How to make tobacco pipes?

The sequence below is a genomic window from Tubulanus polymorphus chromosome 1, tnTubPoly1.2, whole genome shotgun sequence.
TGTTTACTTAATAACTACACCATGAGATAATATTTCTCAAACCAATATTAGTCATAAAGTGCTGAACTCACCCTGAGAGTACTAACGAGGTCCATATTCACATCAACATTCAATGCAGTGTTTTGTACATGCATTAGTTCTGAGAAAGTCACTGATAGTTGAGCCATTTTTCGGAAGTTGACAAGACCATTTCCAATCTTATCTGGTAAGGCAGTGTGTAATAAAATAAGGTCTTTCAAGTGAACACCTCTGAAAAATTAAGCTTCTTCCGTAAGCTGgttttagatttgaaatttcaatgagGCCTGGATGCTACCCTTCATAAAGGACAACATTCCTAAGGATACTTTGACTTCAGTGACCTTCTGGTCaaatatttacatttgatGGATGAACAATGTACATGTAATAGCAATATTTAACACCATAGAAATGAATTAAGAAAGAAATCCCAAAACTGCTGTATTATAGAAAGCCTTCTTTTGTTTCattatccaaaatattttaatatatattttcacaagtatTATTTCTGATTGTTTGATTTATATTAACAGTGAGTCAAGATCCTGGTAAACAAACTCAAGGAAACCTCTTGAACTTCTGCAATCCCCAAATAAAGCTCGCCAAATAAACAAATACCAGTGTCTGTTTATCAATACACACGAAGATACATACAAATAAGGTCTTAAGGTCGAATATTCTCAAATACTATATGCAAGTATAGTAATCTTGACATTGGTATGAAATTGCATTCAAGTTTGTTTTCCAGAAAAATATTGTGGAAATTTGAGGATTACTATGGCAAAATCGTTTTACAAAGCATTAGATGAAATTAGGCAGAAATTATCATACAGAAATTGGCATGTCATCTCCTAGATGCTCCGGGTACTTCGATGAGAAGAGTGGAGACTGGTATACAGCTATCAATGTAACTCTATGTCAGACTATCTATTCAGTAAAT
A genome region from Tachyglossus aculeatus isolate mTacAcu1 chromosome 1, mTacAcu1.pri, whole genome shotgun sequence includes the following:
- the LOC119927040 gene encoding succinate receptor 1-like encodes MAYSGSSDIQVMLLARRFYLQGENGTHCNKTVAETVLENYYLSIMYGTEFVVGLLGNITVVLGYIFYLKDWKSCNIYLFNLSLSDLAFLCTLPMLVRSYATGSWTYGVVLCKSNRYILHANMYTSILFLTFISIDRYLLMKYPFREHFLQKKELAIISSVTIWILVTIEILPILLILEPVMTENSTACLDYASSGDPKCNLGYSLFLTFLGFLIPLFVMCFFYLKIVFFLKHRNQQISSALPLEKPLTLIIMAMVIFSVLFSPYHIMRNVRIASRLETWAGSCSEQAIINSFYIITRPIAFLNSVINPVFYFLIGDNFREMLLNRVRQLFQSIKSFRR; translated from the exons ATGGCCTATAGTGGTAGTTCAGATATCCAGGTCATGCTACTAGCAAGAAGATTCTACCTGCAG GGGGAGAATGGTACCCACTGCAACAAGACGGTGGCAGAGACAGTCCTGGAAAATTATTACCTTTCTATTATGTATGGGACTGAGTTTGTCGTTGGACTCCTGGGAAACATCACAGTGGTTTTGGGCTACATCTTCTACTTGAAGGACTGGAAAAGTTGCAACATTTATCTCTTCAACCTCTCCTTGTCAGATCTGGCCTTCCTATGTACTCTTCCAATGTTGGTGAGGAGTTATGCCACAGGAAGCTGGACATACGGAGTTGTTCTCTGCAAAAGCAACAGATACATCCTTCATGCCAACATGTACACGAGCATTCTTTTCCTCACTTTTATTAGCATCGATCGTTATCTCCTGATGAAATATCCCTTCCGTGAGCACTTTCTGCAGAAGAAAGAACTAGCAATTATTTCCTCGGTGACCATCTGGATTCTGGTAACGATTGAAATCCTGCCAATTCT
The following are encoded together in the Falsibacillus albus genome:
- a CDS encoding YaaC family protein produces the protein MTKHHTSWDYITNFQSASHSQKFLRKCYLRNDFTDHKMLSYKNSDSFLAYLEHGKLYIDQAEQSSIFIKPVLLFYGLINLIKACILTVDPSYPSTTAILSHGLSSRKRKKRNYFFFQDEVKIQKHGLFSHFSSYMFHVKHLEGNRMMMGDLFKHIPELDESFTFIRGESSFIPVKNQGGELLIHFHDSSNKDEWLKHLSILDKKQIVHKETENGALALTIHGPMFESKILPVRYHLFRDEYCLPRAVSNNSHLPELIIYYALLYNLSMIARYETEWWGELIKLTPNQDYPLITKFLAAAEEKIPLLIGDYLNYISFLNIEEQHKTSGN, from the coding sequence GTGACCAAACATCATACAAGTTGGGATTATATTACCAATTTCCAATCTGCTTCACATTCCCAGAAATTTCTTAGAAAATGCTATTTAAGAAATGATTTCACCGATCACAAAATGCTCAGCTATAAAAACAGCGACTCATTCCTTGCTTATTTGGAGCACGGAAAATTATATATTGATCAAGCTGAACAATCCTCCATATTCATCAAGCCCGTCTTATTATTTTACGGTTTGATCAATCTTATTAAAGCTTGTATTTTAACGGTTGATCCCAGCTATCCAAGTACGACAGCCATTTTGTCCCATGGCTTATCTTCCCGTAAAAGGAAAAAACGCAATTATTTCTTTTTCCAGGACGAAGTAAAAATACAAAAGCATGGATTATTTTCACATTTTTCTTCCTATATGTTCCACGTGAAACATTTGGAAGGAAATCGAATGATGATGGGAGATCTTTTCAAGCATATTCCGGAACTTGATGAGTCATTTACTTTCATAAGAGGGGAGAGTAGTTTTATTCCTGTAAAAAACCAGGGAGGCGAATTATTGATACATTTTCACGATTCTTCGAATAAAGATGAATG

These require a very fine, tenacious, and refractory clay, which is either naturally of a perfectly white color, or, if it have somewhat of a gray cast will necessarily burn white. A clay of this kind must contain no calcareous or ferruginous earth, and must also be carefully deprived of any sand it may contain by washing. It ought to possess besides, the property of shrinking but little in the fire. If it should not prove sufficiently ductile, it may be meliorated by the admixture of another sort. Last of all, it is beaten, kneaded, ground, washed, and sifted, till it acquires the requisite degree of fineness and ductility. When, after this preparation, the clay has obtained a due degree of ductility, it is rolled out in small portions to the usual length of a pipe, perforated with the wire, and put, together with the wire, into a brass mould, rubbed over with oil, to give it its external form; after which it is fixed into a vice, and the hollow part of the head formed with a stopper. The pipes, thus brought into form, are cleared of the redundant clay that adheres to the seams, a rim or border is made round the head, they are then marked with an iron stamp upon the heel, and the surfaces smoothed and polished. When they are well dried, they are put into boxes, and baked in a furnace.

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